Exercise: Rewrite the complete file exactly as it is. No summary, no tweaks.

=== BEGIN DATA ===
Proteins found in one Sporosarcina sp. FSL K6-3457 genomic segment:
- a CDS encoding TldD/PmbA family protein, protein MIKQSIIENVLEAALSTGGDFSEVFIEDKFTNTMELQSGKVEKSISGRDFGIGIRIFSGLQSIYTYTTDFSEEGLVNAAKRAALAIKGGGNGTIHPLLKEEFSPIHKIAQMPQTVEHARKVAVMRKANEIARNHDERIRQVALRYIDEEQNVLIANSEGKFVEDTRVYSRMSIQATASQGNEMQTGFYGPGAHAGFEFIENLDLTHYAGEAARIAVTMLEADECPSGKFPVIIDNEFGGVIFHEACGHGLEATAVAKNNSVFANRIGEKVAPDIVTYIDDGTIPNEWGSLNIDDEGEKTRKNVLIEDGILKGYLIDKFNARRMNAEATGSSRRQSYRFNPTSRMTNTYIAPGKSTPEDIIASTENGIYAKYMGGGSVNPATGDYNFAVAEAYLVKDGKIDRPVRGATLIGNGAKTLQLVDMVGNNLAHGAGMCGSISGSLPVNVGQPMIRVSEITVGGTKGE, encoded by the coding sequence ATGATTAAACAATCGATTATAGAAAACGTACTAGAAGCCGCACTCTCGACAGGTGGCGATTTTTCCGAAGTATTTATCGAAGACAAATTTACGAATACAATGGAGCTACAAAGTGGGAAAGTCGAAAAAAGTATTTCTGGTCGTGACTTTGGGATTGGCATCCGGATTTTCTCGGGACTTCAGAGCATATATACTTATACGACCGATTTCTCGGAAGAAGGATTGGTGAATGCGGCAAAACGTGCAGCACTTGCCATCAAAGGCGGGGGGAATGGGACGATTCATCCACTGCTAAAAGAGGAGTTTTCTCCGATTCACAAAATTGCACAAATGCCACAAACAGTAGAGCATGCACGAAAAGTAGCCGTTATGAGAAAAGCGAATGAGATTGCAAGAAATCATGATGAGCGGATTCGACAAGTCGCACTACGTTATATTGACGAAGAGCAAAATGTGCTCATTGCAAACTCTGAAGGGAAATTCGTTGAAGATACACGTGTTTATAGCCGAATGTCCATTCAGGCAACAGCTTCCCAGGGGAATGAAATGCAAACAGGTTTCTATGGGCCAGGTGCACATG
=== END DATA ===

Proteins found in one Sporosarcina sp. FSL K6-3457 genomic segment:
- a CDS encoding TldD/PmbA family protein, protein MIKQSIIENVLEAALSTGGDFSEVFIEDKFTNTMELQSGKVEKSISGRDFGIGIRIFSGLQSIYTYTTDFSEEGLVNAAKRAALAIKGGGNGTIHPLLKEEFSPIHKIAQMPQTVEHARKVAVMRKANEIARNHDERIRQVALRYIDEEQNVLIANSEGKFVEDTRVYSRMSIQATASQGNEMQTGFYGPGAHAGFEFIENLDLTHYAGEAARIAVTMLEADECPSGKFPVIIDNEFGGVIFHEACGHGLEATAVAKNNSVFANRIGEKVAPDIVTYIDDGTIPNEWGSLNIDDEGEKTRKNVLIEDGILKGYLIDKFNARRMNAEATGSSRRQSYRFNPTSRMTNTYIAPGKSTPEDIIASTENGIYAKYMGGGSVNPATGDYNFAVAEAYLVKDGKIDRPVRGATLIGNGAKTLQLVDMVGNNLAHGAGMCGSISGSLPVNVGQPMIRVSEITVGGTKGE, encoded by the coding sequence ATGATTAAACAATCGATTATAGAAAACGTACTAGAAGCCGCACTCTCGACAGGTGGCGATTTTTCCGAAGTATTTATCGAAGACAAATTTACGAATACAATGGAGCTACAAAGTGGGAAAGTCGAAAAAAGTATTTCTGGTCGTGACTTTGGGATTGGCATCCGGATTTTCTCGGGACTTCAGAGCATATATACTTATACGACCGATTTCTCGGAAGAAGGATTGGTGAATGCGGCAAAACGTGCAGCACTTGCCATCAAAGGCGGGGGGAATGGGACGATTCATCCACTGCTAAAAGAGGAGTTTTCTCCGATTCACAAAATTGCACAAATGCCACAAACAGTAGAGCATGCACGAAAAGTAGCCGTTATGAGAAAAGCGAATGAGATTGCAAGAAATCATGATGAGCGGATTCGACAAGTCGCACTACGTTATATTGACGAAGAGCAAAATGTGCTCATTGCAAACTCTGAAGGGAAATTCGTTGAAGATACACGTGTTTATAGCCGAATGTCCATTCAGGCAACAGCTTCCCAGGGGAATGAAATGCAAACAGGTTTCTATGGGCCAGGTGCACATG